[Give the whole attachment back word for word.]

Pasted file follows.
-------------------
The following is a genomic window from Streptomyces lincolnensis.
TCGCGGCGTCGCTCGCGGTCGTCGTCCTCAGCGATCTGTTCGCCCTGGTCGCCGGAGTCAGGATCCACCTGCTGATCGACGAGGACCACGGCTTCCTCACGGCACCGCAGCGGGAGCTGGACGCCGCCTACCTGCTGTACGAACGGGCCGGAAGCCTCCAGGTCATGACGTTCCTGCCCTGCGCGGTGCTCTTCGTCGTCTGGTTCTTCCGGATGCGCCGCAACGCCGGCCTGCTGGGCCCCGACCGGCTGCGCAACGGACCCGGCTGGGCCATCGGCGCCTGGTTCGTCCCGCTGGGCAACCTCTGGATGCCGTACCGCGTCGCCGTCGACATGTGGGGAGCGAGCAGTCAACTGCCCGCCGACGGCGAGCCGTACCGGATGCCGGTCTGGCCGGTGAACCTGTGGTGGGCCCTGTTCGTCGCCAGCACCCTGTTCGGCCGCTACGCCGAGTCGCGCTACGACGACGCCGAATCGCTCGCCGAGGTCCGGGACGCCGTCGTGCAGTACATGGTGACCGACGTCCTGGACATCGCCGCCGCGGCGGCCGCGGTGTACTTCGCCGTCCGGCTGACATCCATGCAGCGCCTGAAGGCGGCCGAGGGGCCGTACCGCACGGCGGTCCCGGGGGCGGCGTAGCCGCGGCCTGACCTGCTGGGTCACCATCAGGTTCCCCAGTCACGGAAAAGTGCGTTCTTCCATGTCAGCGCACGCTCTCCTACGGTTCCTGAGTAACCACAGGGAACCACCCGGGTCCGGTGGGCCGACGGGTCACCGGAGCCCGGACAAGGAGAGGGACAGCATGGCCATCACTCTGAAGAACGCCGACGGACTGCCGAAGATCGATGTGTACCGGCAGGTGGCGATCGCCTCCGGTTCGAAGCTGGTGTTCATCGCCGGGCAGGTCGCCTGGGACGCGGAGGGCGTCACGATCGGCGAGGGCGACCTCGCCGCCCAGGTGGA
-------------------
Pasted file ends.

The following is a genomic window from Streptomyces lincolnensis.
TCGCGGCGTCGCTCGCGGTCGTCGTCCTCAGCGATCTGTTCGCCCTGGTCGCCGGAGTCAGGATCCACCTGCTGATCGACGAGGACCACGGCTTCCTCACGGCACCGCAGCGGGAGCTGGACGCCGCCTACCTGCTGTACGAACGGGCCGGAAGCCTCCAGGTCATGACGTTCCTGCCCTGCGCGGTGCTCTTCGTCGTCTGGTTCTTCCGGATGCGCCGCAACGCCGGCCTGCTGGGCCCCGACCGGCTGCGCAACGGACCCGGCTGGGCCATCGGCGCCTGGTTCGTCCCGCTGGGCAACCTCTGGATGCCGTACCGCGTCGCCGTCGACATGTGGGGAGCGAGCAGTCAACTGCCCGCCGACGGCGAGCCGTACCGGATGCCGGTCTGGCCGGTGAACCTGTGGTGGGCCCTGTTCGTCGCCAGCACCCTGTTCGGCCGCTACGCCGAGTCGCGCTACGACGACGCCGAATCGCTCGCCGAGGTCCGGGACGCCGTCGTGCAGTACATGGTGACCGACGTCCTGGACATCGCCGCCGCGGCGGCCGCGGTGTACTTCGCCGTCCGGCTGACATCCATGCAGCGCCTGAAGGCGGCCGAGGGGCCGTACCGCACGGCGGTCCCGGGGGCGGCGTAGCCGCGGCCTGACCTGCTGGGTCACCATCAGGTTCCCCAGTCACGGAAAAGTGCGTTCTTCCATGTCAGCGCACGCTCTCCTACGGTTCCTGAGTAACCACAGGGAACCACCCGGGTCCGGTGGGCCGACGGGTCACCGGAGCCCGGACAAGGAGAGGGACAGCATGGCCATCACTCTGAAGAACGCCGACGGACTGCCGAAGATCGATGTGTACCGGCAGGTGGCGATCGCCTCCGGTTCGAAGCTGGTGTTCATCGCCGGGCAGGTCGCCTGGGACGCGGAGGGCGTCACGATCGGCGAGGGCGACCTCGCCGCCCAGGTGGA